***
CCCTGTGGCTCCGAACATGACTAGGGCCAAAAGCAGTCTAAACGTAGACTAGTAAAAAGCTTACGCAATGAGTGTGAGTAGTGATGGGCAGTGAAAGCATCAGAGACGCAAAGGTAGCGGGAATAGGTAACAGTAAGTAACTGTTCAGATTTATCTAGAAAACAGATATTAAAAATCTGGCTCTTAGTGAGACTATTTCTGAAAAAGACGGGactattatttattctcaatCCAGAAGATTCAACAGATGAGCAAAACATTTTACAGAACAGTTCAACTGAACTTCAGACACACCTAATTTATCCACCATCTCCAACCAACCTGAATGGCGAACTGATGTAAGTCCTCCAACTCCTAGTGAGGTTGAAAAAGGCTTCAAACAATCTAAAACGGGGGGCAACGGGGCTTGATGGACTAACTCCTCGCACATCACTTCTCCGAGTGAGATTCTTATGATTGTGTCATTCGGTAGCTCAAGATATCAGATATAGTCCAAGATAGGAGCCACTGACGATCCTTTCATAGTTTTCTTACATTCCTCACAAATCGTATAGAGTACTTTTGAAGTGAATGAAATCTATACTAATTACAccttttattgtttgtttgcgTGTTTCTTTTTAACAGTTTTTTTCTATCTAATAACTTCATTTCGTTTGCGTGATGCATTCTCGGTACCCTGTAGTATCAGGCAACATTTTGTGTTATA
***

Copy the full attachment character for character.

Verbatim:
CCCTGTGGCTCCGAACATGACTAGGGCCAAAAGCAGTCTAAACGTAGACTAGTAAAAAGCTTACGCAATGAGTGTGAGTAGTGATGGGCAGTGAAAGCATCAGAGACGCAAAGGTAGCGGGAATAGGTAACAGTAAGTAACTGTTCAGATTTATCTAGAAAACAGATATTAAAAATCTGGCTCTTAGTGAGACTATTTCTGAAAAAGACGGGactattatttattctcaatCCAGAAGATTCAACAGATGAGCAAAACATTTTACAGAACAGTTCAACTGAACTTCAGACACACCTAATTTATCCACCATCTCCAACCAACCTGAATGGCGAACTGATGTAAGTCCTCCAACTCCTAGTGAGGTTGAAAAAGGCTTCAAACAATCTAAAACGGGGGGCAACGGGGCTTGATGGACTAACTCCTCGCACATCACTTCTCCGAGTGAGATTCTTATGATTGTGTCATTCGGTAGCTCAAGATATCAGATATAGTCCAAGATAGGAGCCACTGACGATCCTTTCATAGTTTTCTTACATTCCTCACAAATCGTATAGAGTACTTTTGAAGTGAATGAAATCTATACTAATTACAccttttattgtttgtttgcgTGTTTCTTTTTAACAGTTTTTTTCTATCTAATAACTTCATTTCGTTTGCGTGATGCATTCTCGGTACCCTGTAGTATCAGGCAACATTTTGTGTTATA